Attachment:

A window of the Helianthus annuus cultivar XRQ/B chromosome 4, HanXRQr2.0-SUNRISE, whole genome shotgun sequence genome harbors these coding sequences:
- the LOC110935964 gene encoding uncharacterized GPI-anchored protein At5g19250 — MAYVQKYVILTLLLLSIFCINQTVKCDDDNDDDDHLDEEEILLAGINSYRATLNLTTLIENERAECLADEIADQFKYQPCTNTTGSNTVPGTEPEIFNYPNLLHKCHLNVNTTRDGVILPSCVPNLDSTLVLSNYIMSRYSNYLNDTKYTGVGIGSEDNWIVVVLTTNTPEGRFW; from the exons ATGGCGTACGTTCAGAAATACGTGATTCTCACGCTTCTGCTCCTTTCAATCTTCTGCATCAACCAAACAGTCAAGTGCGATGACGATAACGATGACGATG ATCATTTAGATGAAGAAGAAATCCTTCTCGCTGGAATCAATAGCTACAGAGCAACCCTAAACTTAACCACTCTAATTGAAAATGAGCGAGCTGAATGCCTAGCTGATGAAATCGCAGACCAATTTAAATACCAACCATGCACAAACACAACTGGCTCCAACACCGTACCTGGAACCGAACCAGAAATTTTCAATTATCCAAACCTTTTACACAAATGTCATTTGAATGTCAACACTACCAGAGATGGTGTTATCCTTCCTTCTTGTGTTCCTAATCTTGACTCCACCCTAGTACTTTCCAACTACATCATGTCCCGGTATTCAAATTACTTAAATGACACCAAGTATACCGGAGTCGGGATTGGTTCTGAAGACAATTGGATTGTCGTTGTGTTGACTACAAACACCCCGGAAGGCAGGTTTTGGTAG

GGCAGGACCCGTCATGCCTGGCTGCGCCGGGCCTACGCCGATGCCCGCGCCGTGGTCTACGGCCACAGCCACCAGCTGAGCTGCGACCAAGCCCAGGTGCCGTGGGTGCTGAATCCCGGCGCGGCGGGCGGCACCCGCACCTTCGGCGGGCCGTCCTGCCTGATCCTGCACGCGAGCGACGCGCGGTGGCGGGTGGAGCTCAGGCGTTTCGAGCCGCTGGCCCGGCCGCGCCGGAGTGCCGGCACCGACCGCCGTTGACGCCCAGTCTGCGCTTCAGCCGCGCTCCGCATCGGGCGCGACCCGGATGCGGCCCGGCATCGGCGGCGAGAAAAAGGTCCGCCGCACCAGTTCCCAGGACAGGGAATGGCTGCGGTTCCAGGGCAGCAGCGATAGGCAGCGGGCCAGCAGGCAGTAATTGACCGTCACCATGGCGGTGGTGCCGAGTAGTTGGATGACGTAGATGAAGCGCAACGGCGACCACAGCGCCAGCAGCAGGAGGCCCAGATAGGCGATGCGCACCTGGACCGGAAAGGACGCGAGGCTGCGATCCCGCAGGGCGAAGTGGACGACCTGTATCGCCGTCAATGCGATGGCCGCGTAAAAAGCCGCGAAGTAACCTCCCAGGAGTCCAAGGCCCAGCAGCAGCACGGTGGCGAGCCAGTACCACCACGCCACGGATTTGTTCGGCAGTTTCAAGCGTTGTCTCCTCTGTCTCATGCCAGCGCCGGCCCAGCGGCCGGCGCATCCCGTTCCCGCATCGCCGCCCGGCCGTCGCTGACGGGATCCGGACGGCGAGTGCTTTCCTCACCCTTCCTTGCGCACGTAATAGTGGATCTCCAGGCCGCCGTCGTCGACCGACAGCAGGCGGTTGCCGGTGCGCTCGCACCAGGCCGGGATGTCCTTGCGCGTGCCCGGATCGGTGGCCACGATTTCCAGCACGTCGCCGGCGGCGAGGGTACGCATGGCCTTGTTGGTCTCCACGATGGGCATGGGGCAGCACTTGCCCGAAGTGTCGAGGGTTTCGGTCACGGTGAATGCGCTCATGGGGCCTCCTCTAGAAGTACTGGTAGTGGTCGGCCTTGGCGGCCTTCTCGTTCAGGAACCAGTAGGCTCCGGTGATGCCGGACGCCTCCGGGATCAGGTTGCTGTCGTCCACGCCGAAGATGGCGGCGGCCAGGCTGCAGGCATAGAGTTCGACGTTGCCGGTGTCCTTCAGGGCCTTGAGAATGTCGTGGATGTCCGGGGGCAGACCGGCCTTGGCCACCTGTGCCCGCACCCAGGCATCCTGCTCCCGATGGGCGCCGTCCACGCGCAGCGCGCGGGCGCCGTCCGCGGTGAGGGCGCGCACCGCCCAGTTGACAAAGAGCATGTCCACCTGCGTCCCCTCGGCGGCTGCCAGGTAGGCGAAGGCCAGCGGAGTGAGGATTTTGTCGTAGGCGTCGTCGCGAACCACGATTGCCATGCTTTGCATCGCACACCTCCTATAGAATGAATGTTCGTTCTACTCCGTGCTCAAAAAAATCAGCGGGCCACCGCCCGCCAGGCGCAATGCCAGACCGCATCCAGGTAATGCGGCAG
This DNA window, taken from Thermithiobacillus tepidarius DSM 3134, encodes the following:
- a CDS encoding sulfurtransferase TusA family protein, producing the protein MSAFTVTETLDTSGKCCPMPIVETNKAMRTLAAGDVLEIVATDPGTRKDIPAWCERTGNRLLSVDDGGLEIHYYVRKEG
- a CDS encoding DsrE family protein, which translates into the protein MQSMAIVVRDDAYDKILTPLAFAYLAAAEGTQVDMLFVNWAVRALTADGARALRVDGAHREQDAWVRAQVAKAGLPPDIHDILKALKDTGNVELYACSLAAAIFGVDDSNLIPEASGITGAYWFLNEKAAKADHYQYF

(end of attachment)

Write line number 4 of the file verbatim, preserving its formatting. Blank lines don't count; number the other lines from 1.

This DNA window, taken from Thermithiobacillus tepidarius DSM 3134, encodes the following: